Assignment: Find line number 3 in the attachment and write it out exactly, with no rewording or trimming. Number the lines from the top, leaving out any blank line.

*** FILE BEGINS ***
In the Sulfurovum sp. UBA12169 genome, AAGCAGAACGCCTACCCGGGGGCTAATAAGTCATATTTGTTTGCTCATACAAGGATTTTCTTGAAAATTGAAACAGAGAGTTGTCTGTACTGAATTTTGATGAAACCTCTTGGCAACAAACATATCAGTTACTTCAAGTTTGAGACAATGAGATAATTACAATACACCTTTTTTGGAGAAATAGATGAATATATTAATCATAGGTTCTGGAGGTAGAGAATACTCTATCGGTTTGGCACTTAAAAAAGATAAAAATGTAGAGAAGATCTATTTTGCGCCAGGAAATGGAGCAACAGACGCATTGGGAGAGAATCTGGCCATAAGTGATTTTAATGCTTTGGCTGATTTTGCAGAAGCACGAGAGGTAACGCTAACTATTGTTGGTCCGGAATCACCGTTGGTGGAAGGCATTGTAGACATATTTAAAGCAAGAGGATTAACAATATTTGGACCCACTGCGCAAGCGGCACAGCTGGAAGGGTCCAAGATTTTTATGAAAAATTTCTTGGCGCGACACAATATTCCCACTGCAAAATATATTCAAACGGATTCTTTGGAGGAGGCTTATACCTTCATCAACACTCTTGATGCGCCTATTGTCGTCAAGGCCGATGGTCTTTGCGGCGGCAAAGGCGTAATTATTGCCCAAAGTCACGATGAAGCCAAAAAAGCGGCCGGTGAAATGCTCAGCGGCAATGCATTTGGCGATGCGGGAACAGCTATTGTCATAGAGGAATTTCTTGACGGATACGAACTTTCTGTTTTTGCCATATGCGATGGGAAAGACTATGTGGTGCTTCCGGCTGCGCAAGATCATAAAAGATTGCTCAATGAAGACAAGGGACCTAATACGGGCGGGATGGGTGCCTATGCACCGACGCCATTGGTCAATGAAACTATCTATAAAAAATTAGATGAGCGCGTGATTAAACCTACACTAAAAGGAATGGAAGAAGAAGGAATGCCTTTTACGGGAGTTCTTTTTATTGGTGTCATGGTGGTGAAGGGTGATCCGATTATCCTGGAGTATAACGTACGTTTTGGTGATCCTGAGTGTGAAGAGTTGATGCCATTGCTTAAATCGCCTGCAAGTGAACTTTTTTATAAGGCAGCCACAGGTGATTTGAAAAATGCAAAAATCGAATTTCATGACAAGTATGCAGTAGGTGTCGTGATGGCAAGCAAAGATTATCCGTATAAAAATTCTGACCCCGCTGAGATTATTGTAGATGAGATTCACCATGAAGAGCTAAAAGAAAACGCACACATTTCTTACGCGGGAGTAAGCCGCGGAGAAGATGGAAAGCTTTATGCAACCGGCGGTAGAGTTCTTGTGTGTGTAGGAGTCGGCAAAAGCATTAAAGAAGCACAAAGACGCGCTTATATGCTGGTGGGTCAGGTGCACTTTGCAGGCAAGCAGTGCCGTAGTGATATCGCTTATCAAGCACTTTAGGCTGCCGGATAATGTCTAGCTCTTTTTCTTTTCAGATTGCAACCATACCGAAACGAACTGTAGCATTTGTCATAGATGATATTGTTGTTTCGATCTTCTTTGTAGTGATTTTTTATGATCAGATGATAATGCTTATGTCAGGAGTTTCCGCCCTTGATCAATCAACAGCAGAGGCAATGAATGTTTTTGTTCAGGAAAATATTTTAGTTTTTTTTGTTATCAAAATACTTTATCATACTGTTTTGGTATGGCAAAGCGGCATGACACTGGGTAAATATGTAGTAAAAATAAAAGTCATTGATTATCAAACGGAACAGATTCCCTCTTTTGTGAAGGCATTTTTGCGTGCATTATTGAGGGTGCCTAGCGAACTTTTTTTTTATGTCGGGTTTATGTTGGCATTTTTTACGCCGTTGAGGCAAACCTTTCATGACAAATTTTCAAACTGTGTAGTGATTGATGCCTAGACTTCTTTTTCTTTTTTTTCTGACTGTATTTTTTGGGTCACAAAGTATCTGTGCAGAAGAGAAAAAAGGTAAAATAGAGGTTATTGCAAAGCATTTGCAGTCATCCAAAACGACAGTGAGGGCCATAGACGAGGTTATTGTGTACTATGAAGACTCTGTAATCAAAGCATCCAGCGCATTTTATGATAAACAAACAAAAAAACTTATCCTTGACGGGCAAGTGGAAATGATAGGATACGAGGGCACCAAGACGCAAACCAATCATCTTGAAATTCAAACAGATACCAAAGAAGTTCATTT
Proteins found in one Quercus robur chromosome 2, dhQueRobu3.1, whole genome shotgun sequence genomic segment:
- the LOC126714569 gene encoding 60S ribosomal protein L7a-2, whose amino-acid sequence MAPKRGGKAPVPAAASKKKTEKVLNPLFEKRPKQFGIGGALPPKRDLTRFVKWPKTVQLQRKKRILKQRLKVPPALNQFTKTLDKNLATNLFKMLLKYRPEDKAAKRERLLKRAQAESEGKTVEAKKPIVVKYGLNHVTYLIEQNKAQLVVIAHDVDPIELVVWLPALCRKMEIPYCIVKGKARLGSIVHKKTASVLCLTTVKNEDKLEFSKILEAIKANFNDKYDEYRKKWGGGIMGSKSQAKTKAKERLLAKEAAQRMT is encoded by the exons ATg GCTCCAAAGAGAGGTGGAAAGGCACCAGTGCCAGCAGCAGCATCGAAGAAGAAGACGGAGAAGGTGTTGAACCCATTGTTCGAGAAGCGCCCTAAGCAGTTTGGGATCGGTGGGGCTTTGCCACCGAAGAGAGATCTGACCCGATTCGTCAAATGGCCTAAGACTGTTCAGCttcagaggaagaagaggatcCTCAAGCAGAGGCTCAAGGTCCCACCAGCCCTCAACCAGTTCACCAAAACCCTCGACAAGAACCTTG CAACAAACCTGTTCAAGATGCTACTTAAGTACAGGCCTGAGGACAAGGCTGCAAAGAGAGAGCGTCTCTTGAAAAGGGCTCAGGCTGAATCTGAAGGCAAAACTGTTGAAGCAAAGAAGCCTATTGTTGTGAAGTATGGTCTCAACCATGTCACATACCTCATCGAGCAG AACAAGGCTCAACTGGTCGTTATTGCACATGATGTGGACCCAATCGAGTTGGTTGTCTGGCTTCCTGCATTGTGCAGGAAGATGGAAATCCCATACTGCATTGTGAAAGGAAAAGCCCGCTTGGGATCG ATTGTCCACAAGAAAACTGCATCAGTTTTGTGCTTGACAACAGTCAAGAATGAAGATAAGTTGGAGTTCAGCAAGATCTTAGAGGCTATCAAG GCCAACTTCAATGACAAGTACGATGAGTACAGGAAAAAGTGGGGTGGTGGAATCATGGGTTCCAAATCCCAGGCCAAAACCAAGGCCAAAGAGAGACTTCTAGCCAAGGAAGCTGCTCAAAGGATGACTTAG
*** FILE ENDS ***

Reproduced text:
- the LOC126714569 gene encoding 60S ribosomal protein L7a-2, whose amino-acid sequence MAPKRGGKAPVPAAASKKKTEKVLNPLFEKRPKQFGIGGALPPKRDLTRFVKWPKTVQLQRKKRILKQRLKVPPALNQFTKTLDKNLATNLFKMLLKYRPEDKAAKRERLLKRAQAESEGKTVEAKKPIVVKYGLNHVTYLIEQNKAQLVVIAHDVDPIELVVWLPALCRKMEIPYCIVKGKARLGSIVHKKTASVLCLTTVKNEDKLEFSKILEAIKANFNDKYDEYRKKWGGGIMGSKSQAKTKAKERLLAKEAAQRMT is encoded by the exons ATg GCTCCAAAGAGAGGTGGAAAGGCACCAGTGCCAGCAGCAGCATCGAAGAAGAAGACGGAGAAGGTGTTGAACCCATTGTTCGAGAAGCGCCCTAAGCAGTTTGGGATCGGTGGGGCTTTGCCACCGAAGAGAGATCTGACCCGATTCGTCAAATGGCCTAAGACTGTTCAGCttcagaggaagaagaggatcCTCAAGCAGAGGCTCAAGGTCCCACCAGCCCTCAACCAGTTCACCAAAACCCTCGACAAGAACCTTG CAACAAACCTGTTCAAGATGCTACTTAAGTACAGGCCTGAGGACAAGGCTGCAAAGAGAGAGCGTCTCTTGAAAAGGGCTCAGGCTGAATCTGAAGGCAAAACTGTTGAAGCAAAGAAGCCTATTGTTGTGAAGTATGGTCTCAACCATGTCACATACCTCATCGAGCAG AACAAGGCTCAACTGGTCGTTATTGCACATGATGTGGACCCAATCGAGTTGGTTGTCTGGCTTCCTGCATTGTGCAGGAAGATGGAAATCCCATACTGCATTGTGAAAGGAAAAGCCCGCTTGGGATCG ATTGTCCACAAGAAAACTGCATCAGTTTTGTGCTTGACAACAGTCAAGAATGAAGATAAGTTGGAGTTCAGCAAGATCTTAGAGGCTATCAAG GCCAACTTCAATGACAAGTACGATGAGTACAGGAAAAAGTGGGGTGGTGGAATCATGGGTTCCAAATCCCAGGCCAAAACCAAGGCCAAAGAGAGACTTCTAGCCAAGGAAGCTGCTCAAAGGATGACTTAG